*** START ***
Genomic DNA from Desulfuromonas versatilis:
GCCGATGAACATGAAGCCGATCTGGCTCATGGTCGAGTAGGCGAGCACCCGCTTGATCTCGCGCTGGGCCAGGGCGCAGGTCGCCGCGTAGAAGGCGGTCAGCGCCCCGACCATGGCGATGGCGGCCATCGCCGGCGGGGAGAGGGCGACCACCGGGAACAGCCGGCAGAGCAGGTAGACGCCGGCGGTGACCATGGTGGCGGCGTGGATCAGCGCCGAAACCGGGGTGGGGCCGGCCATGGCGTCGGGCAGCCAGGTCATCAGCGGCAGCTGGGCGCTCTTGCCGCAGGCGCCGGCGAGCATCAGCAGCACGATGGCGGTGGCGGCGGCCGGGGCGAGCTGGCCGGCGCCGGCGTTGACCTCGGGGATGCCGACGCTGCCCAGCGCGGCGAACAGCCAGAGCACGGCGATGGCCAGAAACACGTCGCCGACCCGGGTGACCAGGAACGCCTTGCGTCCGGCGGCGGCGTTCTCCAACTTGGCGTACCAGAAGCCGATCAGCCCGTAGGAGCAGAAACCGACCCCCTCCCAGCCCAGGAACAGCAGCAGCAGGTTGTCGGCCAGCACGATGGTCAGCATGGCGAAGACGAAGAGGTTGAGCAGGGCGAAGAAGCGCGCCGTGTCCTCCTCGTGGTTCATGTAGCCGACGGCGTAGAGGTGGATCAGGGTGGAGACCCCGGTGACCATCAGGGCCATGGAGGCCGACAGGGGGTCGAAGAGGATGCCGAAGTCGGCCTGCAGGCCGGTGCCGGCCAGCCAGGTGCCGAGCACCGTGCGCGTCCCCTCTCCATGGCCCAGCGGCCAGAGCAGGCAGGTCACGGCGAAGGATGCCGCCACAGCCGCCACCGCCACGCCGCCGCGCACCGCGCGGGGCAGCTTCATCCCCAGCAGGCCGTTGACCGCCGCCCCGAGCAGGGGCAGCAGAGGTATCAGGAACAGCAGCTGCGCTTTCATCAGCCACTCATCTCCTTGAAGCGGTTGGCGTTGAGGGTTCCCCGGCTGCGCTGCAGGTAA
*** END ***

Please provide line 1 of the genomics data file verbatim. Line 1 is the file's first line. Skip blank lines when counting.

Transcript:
Genomic DNA from Desulfuromonas versatilis: